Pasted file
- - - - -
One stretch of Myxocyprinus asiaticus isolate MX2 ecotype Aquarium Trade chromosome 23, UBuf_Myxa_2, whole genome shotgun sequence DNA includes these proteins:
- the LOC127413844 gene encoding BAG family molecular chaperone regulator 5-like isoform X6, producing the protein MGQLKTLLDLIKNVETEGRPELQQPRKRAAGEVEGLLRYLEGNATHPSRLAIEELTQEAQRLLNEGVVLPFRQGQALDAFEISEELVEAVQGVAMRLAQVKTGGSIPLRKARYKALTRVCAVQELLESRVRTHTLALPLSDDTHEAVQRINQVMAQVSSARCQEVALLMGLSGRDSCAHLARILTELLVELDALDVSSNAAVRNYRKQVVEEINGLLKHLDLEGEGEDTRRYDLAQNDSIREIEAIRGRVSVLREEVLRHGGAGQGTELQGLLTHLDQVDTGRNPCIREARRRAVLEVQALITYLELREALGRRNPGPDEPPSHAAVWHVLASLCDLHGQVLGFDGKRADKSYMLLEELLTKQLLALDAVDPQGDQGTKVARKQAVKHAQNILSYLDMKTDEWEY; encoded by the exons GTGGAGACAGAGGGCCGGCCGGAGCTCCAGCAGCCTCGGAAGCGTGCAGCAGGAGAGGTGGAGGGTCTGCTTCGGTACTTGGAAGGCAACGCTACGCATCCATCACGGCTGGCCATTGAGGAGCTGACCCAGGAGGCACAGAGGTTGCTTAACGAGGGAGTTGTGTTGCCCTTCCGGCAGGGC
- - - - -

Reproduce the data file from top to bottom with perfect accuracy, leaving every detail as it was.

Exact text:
One stretch of Myxocyprinus asiaticus isolate MX2 ecotype Aquarium Trade chromosome 23, UBuf_Myxa_2, whole genome shotgun sequence DNA includes these proteins:
- the LOC127413844 gene encoding BAG family molecular chaperone regulator 5-like isoform X6, producing the protein MGQLKTLLDLIKNVETEGRPELQQPRKRAAGEVEGLLRYLEGNATHPSRLAIEELTQEAQRLLNEGVVLPFRQGQALDAFEISEELVEAVQGVAMRLAQVKTGGSIPLRKARYKALTRVCAVQELLESRVRTHTLALPLSDDTHEAVQRINQVMAQVSSARCQEVALLMGLSGRDSCAHLARILTELLVELDALDVSSNAAVRNYRKQVVEEINGLLKHLDLEGEGEDTRRYDLAQNDSIREIEAIRGRVSVLREEVLRHGGAGQGTELQGLLTHLDQVDTGRNPCIREARRRAVLEVQALITYLELREALGRRNPGPDEPPSHAAVWHVLASLCDLHGQVLGFDGKRADKSYMLLEELLTKQLLALDAVDPQGDQGTKVARKQAVKHAQNILSYLDMKTDEWEY; encoded by the exons GTGGAGACAGAGGGCCGGCCGGAGCTCCAGCAGCCTCGGAAGCGTGCAGCAGGAGAGGTGGAGGGTCTGCTTCGGTACTTGGAAGGCAACGCTACGCATCCATCACGGCTGGCCATTGAGGAGCTGACCCAGGAGGCACAGAGGTTGCTTAACGAGGGAGTTGTGTTGCCCTTCCGGCAGGGC